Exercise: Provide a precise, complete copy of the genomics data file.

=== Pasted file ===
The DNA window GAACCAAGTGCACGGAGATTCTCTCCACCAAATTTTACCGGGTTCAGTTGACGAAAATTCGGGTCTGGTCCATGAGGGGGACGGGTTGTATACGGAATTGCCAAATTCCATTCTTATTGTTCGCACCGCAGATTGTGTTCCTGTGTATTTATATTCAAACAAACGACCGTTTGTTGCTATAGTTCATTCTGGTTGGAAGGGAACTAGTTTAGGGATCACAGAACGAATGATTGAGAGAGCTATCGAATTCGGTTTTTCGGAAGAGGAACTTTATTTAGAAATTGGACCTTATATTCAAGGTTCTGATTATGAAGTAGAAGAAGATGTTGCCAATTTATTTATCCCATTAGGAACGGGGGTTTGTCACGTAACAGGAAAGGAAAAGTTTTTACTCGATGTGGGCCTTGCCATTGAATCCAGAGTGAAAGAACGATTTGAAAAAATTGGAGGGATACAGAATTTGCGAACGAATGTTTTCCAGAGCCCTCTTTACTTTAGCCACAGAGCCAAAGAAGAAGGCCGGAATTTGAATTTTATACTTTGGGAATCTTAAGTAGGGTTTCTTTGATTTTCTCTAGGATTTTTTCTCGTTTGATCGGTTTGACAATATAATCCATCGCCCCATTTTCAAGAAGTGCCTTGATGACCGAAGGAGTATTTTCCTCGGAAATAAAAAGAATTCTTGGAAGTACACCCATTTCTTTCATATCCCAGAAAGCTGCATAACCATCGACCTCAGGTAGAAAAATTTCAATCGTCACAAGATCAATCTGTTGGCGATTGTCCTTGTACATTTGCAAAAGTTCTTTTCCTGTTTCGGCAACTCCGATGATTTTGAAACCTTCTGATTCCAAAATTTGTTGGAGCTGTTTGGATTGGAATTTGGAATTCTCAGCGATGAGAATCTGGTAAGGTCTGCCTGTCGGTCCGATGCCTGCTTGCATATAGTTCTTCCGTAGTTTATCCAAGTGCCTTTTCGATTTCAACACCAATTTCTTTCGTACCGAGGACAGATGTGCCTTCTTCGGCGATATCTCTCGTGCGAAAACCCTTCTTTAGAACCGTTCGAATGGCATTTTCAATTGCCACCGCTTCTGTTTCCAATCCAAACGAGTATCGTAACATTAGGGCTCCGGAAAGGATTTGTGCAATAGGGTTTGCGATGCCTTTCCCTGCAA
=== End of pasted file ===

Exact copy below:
The DNA window GAACCAAGTGCACGGAGATTCTCTCCACCAAATTTTACCGGGTTCAGTTGACGAAAATTCGGGTCTGGTCCATGAGGGGGACGGGTTGTATACGGAATTGCCAAATTCCATTCTTATTGTTCGCACCGCAGATTGTGTTCCTGTGTATTTATATTCAAACAAACGACCGTTTGTTGCTATAGTTCATTCTGGTTGGAAGGGAACTAGTTTAGGGATCACAGAACGAATGATTGAGAGAGCTATCGAATTCGGTTTTTCGGAAGAGGAACTTTATTTAGAAATTGGACCTTATATTCAAGGTTCTGATTATGAAGTAGAAGAAGATGTTGCCAATTTATTTATCCCATTAGGAACGGGGGTTTGTCACGTAACAGGAAAGGAAAAGTTTTTACTCGATGTGGGCCTTGCCATTGAATCCAGAGTGAAAGAACGATTTGAAAAAATTGGAGGGATACAGAATTTGCGAACGAATGTTTTCCAGAGCCCTCTTTACTTTAGCCACAGAGCCAAAGAAGAAGGCCGGAATTTGAATTTTATACTTTGGGAATCTTAAGTAGGGTTTCTTTGATTTTCTCTAGGATTTTTTCTCGTTTGATCGGTTTGACAATATAATCCATCGCCCCATTTTCAAGAAGTGCCTTGATGACCGAAGGAGTATTTTCCTCGGAAATAAAAAGAATTCTTGGAAGTACACCCATTTCTTTCATATCCCAGAAAGCTGCATAACCATCGACCTCAGGTAGAAAAATTTCAATCGTCACAAGATCAATCTGTTGGCGATTGTCCTTGTACATTTGCAAAAGTTCTTTTCCTGTTTCGGCAACTCCGATGATTTTGAAACCTTCTGATTCCAAAATTTGTTGGAGCTGTTTGGATTGGAATTTGGAATTCTCAGCGATGAGAATCTGGTAAGGTCTGCCTGTCGGTCCGATGCCTGCTTGCATATAGTTCTTCCGTAGTTTATCCAAGTGCCTTTTCGATTTCAACACCAATTTCTTTCGTACCGAGGACAGATGTGCCTTCTTCGGCGATATCTCTCGTGCGAAAACCCTTCTTTAGAACCGTTCGAATGGCATTTTCAATTGCCACCGCTTCTGTTTCCAATCCAAACGAGTATCGTAACATTAGGGCTCCGGAAAGGATTTGTGCAATAGGGTTTGCGATGCCTTTCCCTGCAA